Think about the part a potential guest plays in your life and if you see them being a part of your circle in the future. As you get farther out in your circle, you’ll find guests who are more distant family members or individuals you haven’t really interacted with in years. When you need to trim your guest list down, start with the farthest reaches of your circle and work your way in. 


Ling’s couple Emily and Jackson have some sage advice, suggesting that venue and guest list come first when you start wedding planning. For their romantic terracotta-hued vineyard wedding, they had just six months to create a guest list, send invites, plan, and execute the whole affair.

A couple cutting a ribbon together

Photo by RachaelKreidPhotography

Emily says: “If your guest list has 500 people and your venue can only hold 250, you need to figure out who you want to invite, and if you have to cut people, who you're willing to cut in order to get the wedding that you want.”

Sending the wedding invites

The earlier you notify guests with a save-the-date or official invitation, the better the chance they’ll be able to manage their schedules to make attending your wedding a priority. Not only is it good for the guests, but it’s also good for you, too — you’ll be giving yourself ample time to work out seating, meals, and other logistics when you know far in advance who will be there.  

Word your invitations carefully

If you’re counting on guests’ responses for an accurate count, be sure to word invitations clearly and carefully to leave out any chance for a gray area. Use specific names and the option for a guest of their choice if there is one. Also, note any restrictions you might have up front like a child-free reception or only kids over a certain age are welcome.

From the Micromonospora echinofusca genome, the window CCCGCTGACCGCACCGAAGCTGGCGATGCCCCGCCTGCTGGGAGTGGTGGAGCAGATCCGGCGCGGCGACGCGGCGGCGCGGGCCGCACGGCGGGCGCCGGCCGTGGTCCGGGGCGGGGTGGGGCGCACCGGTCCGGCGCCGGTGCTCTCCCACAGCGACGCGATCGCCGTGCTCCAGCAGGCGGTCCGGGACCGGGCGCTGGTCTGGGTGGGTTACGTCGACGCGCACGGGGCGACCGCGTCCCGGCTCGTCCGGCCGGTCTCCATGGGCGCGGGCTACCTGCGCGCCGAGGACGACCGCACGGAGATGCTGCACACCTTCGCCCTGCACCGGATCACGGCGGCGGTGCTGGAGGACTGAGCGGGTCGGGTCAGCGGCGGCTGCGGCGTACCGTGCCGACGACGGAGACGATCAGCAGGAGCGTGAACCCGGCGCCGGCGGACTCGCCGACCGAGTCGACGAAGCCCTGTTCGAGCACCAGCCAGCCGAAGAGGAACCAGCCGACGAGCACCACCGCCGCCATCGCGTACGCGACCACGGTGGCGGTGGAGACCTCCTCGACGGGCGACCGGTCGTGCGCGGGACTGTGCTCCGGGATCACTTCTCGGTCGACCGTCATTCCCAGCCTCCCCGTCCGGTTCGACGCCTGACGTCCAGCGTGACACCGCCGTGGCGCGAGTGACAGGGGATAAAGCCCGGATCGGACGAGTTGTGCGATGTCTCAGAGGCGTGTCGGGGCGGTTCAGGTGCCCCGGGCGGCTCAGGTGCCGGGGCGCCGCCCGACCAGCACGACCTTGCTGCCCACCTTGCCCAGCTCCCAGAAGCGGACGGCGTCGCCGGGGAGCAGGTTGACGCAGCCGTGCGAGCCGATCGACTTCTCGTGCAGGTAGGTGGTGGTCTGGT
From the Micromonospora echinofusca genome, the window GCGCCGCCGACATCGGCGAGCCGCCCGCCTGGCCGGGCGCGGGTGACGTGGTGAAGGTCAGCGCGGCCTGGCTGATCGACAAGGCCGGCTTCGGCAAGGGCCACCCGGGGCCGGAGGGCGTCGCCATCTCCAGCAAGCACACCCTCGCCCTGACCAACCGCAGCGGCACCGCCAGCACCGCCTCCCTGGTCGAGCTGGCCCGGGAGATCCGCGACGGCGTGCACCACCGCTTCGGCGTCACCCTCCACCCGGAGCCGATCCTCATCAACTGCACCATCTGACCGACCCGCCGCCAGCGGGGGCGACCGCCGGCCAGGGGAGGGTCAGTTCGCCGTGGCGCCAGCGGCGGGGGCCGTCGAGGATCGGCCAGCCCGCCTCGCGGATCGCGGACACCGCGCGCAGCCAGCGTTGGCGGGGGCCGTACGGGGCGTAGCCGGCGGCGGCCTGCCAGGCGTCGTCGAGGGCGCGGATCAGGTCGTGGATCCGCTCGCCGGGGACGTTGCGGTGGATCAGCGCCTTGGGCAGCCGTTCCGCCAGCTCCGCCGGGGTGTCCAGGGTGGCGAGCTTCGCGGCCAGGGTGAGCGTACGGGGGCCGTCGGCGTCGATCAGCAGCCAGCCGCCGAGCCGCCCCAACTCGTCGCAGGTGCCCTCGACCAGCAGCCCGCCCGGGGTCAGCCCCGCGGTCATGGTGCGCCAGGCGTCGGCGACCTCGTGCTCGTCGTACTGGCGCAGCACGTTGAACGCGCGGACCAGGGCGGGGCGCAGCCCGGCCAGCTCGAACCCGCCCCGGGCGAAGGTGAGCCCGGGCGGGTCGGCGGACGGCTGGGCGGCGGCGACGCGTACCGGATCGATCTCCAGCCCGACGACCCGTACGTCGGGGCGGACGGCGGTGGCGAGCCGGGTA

Organize your guest list for wedding RSVPs 

Some essential info to consider for a master guest list to keep you organized, help with seating assignments, and easily share details with vendors: 

  • Full names of guests and their plus-ones (if provided)
  • Preferred names or nicknames
  • Meal selections
  • Dietary restrictions
  • Relationship to the couple (bride, groom, parents, etc.)

Be ready with a wedding guest B-list

If you’ve given yourself enough leeway in RSVP time, you’ll be able to access the B-list to fill any empty spots you have from declining guests. And, if you’ve kept all your info organized, you can easily adjust the master list with a quick swap for the new additions. 

What percentage of wedding guests will attend? 

On average, expect around 80% of invitees to attend. The day of the week and time of the year can affect how many invited guests don’t make it to your big day. Here’s how some of these factor into your final guest count: 

Local vs. out-of-town guests

Friends and family members who live a plane ride away have a lot more planning involved when it comes to attending your wedding, like clearing time off from work, paying for transportation, finding a hotel or Airbnb, and securing care for pets or kids. Guests who live locally are more likely to attend due to the convenience of being close to home. 

The day of the week

While you might get a great deal on a Wednesday wedding, keep in mind that it could limit how many of your invitees can make it to the ceremony. With busy work schedules, limited paid time off, and rising travel costs in the mix, having a wedding date outside of a typical weekend affair means your percentage of attending guests might be a little lower than the average 85%. 

Holidays and other seasonal wedding dates 

Holiday weekends mean built-in days off from work and school, but also can mean increased travel and hotel costs. While holiday weddings have their benefits, people often have other obligations. 

Ling’s couple Abby and Nick, for example, held their sunflower and lavender vintage-inspired vineyard wedding over the long Memorial weekend. For this duo, their original list of 175 turned into a slightly smaller group of around 140 for the big day, which they say actually worked out perfectly for their event. 

Read More: How to Pick a Wedding Date

Finalize your wedding guest list and focus on the fun stuff

Once you’ve got your guest list under control, you can devote your wedding planning time to the important things — namely, the decorations!

Explore our collection of designer artificial flowers and find stunning curated color collections that will impress your wedding guests. And once you’ve said “I do,” share your wedding decor style with us on Instagram @lingsmoment.